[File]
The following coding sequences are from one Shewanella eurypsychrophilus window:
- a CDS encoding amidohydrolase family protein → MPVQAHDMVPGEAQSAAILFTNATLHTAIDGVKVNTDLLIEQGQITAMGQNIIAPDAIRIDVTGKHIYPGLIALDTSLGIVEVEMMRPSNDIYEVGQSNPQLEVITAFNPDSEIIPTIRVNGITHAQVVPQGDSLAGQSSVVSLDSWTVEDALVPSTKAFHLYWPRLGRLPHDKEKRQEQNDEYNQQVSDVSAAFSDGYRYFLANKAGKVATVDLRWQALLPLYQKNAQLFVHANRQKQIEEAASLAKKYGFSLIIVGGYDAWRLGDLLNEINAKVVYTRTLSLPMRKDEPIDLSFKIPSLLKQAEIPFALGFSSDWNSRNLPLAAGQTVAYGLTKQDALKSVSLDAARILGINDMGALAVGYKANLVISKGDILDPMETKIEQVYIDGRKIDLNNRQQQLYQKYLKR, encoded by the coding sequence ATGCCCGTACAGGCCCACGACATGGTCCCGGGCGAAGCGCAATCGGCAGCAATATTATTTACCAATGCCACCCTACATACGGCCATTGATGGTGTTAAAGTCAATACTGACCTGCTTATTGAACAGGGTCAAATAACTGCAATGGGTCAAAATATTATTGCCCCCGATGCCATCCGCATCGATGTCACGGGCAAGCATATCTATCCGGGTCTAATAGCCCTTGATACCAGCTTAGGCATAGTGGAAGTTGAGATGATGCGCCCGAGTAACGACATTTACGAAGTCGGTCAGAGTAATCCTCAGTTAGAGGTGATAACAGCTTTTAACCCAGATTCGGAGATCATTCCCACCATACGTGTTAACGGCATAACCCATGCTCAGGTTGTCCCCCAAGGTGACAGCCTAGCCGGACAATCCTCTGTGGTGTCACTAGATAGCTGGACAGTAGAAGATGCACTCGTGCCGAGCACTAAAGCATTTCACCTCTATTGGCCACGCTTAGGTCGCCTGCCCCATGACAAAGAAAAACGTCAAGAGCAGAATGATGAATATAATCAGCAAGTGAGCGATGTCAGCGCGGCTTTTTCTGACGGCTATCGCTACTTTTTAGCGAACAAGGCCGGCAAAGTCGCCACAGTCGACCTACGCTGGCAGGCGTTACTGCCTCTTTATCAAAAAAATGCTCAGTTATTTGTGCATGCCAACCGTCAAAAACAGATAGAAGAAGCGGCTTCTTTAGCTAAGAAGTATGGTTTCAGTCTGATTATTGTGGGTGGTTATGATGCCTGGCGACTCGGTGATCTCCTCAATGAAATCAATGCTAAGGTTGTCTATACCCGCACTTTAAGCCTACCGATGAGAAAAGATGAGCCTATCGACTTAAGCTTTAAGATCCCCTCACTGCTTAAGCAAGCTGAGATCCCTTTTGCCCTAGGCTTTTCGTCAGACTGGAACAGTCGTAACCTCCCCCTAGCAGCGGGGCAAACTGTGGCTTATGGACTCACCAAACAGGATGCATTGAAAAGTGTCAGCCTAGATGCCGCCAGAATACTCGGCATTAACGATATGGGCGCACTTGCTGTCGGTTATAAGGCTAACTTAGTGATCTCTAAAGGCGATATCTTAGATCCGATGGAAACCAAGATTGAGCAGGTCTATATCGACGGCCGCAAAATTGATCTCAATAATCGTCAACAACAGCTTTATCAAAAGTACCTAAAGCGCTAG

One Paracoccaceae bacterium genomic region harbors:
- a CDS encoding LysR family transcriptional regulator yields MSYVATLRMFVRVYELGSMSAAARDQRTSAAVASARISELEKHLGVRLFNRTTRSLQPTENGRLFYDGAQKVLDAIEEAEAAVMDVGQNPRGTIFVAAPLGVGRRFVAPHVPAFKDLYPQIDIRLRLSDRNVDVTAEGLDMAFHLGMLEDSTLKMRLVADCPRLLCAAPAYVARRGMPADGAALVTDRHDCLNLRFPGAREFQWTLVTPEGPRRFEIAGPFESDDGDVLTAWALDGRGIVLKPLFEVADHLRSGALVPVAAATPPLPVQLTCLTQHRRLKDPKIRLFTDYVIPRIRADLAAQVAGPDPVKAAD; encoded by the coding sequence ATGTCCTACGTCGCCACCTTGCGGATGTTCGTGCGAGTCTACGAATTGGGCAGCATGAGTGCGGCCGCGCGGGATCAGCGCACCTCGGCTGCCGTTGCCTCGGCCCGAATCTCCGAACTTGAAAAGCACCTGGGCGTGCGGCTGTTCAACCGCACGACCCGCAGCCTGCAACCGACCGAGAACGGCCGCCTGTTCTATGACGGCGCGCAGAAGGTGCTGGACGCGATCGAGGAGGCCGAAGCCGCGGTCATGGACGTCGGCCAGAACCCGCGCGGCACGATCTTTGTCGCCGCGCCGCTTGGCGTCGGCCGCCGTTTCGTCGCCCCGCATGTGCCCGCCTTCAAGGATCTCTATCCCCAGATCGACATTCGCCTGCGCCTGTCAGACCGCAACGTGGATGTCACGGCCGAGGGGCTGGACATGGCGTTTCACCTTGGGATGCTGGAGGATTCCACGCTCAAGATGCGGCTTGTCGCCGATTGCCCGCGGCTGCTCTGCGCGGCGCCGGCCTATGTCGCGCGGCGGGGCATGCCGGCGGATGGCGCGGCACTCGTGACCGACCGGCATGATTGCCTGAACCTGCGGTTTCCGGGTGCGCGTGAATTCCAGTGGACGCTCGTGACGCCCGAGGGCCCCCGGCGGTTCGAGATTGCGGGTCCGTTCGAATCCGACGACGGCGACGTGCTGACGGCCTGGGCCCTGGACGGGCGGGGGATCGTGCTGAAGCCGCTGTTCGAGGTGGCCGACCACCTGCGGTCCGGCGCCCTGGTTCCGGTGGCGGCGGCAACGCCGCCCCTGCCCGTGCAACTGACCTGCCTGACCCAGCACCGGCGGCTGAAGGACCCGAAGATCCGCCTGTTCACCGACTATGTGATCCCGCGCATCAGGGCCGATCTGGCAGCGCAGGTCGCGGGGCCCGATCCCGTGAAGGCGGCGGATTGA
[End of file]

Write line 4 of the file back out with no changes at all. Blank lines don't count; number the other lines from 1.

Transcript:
- a CDS encoding LysR family transcriptional regulator yields MSYVATLRMFVRVYELGSMSAAARDQRTSAAVASARISELEKHLGVRLFNRTTRSLQPTENGRLFYDGAQKVLDAIEEAEAAVMDVGQNPRGTIFVAAPLGVGRRFVAPHVPAFKDLYPQIDIRLRLSDRNVDVTAEGLDMAFHLGMLEDSTLKMRLVADCPRLLCAAPAYVARRGMPADGAALVTDRHDCLNLRFPGAREFQWTLVTPEGPRRFEIAGPFESDDGDVLTAWALDGRGIVLKPLFEVADHLRSGALVPVAAATPPLPVQLTCLTQHRRLKDPKIRLFTDYVIPRIRADLAAQVAGPDPVKAAD; encoded by the coding sequence ATGTCCTACGTCGCCACCTTGCGGATGTTCGTGCGAGTCTACGAATTGGGCAGCATGAGTGCGGCCGCGCGGGATCAGCGCACCTCGGCTGCCGTTGCCTCGGCCCGAATCTCCGAACTTGAAAAGCACCTGGGCGTGCGGCTGTTCAACCGCACGACCCGCAGCCTGCAACCGACCGAGAACGGCCGCCTGTTCTATGACGGCGCGCAGAAGGTGCTGGACGCGATCGAGGAGGCCGAAGCCGCGGTCATGGACGTCGGCCAGAACCCGCGCGGCACGATCTTTGTCGCCGCGCCGCTTGGCGTCGGCCGCCGTTTCGTCGCCCCGCATGTGCCCGCCTTCAAGGATCTCTATCCCCAGATCGACATTCGCCTGCGCCTGTCAGACCGCAACGTGGATGTCACGGCCGAGGGGCTGGACATGGCGTTTCACCTTGGGATGCTGGAGGATTCCACGCTCAAGATGCGGCTTGTCGCCGATTGCCCGCGGCTGCTCTGCGCGGCGCCGGCCTATGTCGCGCGGCGGGGCATGCCGGCGGATGGCGCGGCACTCGTGACCGACCGGCATGATTGCCTGAACCTGCGGTTTCCGGGTGCGCGTGAATTCCAGTGGACGCTCGTGACGCCCGAGGGCCCCCGGCGGTTCGAGATTGCGGGTCCGTTCGAATCCGACGACGGCGACGTGCTGACGGCCTGGGCCCTGGACGGGCGGGGGATCGTGCTGAAGCCGCTGTTCGAGGTGGCCGACCACCTGCGGTCCGGCGCCCTGGTTCCGGTGGCGGCGGCAACGCCGCCCCTGCCCGTGCAACTGACCTGCCTGACCCAGCACCGGCGGCTGAAGGACCCGAAGATCCGCCTGTTCACCGACTATGTGATCCCGCGCATCAGGGCCGATCTGGCAGCGCAGGTCGCGGGGCCCGATCCCGTGAAGGCGGCGGATTGA